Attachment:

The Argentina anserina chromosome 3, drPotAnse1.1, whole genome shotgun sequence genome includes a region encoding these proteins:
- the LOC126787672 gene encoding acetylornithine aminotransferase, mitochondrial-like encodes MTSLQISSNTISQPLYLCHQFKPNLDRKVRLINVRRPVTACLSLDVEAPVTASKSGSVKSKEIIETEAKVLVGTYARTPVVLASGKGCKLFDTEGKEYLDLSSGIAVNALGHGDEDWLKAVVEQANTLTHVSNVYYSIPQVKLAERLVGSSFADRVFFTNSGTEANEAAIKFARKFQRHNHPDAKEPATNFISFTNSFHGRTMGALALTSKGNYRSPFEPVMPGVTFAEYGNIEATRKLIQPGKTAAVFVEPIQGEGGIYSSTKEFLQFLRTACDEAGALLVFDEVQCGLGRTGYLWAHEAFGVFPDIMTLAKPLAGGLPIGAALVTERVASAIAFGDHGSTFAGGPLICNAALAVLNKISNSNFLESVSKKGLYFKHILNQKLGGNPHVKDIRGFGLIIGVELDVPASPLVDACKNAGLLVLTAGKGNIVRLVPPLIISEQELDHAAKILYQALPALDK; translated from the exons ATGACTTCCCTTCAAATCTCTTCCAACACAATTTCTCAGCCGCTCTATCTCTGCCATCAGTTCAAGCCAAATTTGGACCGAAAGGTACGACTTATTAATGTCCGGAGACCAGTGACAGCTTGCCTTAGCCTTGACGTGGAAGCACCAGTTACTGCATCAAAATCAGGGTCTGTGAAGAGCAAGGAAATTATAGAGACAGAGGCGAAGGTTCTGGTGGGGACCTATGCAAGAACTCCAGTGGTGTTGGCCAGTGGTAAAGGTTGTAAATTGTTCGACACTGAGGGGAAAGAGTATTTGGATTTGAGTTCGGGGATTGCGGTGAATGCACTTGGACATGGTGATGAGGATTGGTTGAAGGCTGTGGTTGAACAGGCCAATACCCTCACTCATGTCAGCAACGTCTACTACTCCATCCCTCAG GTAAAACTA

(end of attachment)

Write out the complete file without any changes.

The Argentina anserina chromosome 3, drPotAnse1.1, whole genome shotgun sequence genome includes a region encoding these proteins:
- the LOC126787672 gene encoding acetylornithine aminotransferase, mitochondrial-like encodes MTSLQISSNTISQPLYLCHQFKPNLDRKVRLINVRRPVTACLSLDVEAPVTASKSGSVKSKEIIETEAKVLVGTYARTPVVLASGKGCKLFDTEGKEYLDLSSGIAVNALGHGDEDWLKAVVEQANTLTHVSNVYYSIPQVKLAERLVGSSFADRVFFTNSGTEANEAAIKFARKFQRHNHPDAKEPATNFISFTNSFHGRTMGALALTSKGNYRSPFEPVMPGVTFAEYGNIEATRKLIQPGKTAAVFVEPIQGEGGIYSSTKEFLQFLRTACDEAGALLVFDEVQCGLGRTGYLWAHEAFGVFPDIMTLAKPLAGGLPIGAALVTERVASAIAFGDHGSTFAGGPLICNAALAVLNKISNSNFLESVSKKGLYFKHILNQKLGGNPHVKDIRGFGLIIGVELDVPASPLVDACKNAGLLVLTAGKGNIVRLVPPLIISEQELDHAAKILYQALPALDK; translated from the exons ATGACTTCCCTTCAAATCTCTTCCAACACAATTTCTCAGCCGCTCTATCTCTGCCATCAGTTCAAGCCAAATTTGGACCGAAAGGTACGACTTATTAATGTCCGGAGACCAGTGACAGCTTGCCTTAGCCTTGACGTGGAAGCACCAGTTACTGCATCAAAATCAGGGTCTGTGAAGAGCAAGGAAATTATAGAGACAGAGGCGAAGGTTCTGGTGGGGACCTATGCAAGAACTCCAGTGGTGTTGGCCAGTGGTAAAGGTTGTAAATTGTTCGACACTGAGGGGAAAGAGTATTTGGATTTGAGTTCGGGGATTGCGGTGAATGCACTTGGACATGGTGATGAGGATTGGTTGAAGGCTGTGGTTGAACAGGCCAATACCCTCACTCATGTCAGCAACGTCTACTACTCCATCCCTCAG GTAAAACTA